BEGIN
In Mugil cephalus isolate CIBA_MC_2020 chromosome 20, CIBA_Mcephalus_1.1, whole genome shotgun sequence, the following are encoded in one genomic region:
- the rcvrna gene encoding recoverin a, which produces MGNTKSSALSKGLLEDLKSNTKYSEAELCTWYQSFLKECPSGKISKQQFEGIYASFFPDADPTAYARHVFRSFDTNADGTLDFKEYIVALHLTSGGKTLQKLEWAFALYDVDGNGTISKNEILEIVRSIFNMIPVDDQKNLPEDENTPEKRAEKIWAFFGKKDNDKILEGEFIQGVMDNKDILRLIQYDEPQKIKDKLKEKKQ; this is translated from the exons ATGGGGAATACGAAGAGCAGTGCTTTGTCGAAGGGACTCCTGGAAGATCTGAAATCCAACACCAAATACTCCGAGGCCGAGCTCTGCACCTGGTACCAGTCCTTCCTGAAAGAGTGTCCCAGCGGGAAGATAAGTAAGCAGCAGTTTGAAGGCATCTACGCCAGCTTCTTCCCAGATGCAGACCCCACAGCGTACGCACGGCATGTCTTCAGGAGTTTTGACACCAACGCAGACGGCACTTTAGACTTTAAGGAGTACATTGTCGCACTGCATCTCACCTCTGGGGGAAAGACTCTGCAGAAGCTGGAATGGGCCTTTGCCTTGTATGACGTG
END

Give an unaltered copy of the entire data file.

In Mugil cephalus isolate CIBA_MC_2020 chromosome 20, CIBA_Mcephalus_1.1, whole genome shotgun sequence, the following are encoded in one genomic region:
- the rcvrna gene encoding recoverin a, which produces MGNTKSSALSKGLLEDLKSNTKYSEAELCTWYQSFLKECPSGKISKQQFEGIYASFFPDADPTAYARHVFRSFDTNADGTLDFKEYIVALHLTSGGKTLQKLEWAFALYDVDGNGTISKNEILEIVRSIFNMIPVDDQKNLPEDENTPEKRAEKIWAFFGKKDNDKILEGEFIQGVMDNKDILRLIQYDEPQKIKDKLKEKKQ; this is translated from the exons ATGGGGAATACGAAGAGCAGTGCTTTGTCGAAGGGACTCCTGGAAGATCTGAAATCCAACACCAAATACTCCGAGGCCGAGCTCTGCACCTGGTACCAGTCCTTCCTGAAAGAGTGTCCCAGCGGGAAGATAAGTAAGCAGCAGTTTGAAGGCATCTACGCCAGCTTCTTCCCAGATGCAGACCCCACAGCGTACGCACGGCATGTCTTCAGGAGTTTTGACACCAACGCAGACGGCACTTTAGACTTTAAGGAGTACATTGTCGCACTGCATCTCACCTCTGGGGGAAAGACTCTGCAGAAGCTGGAATGGGCCTTTGCCTTGTATGACGTG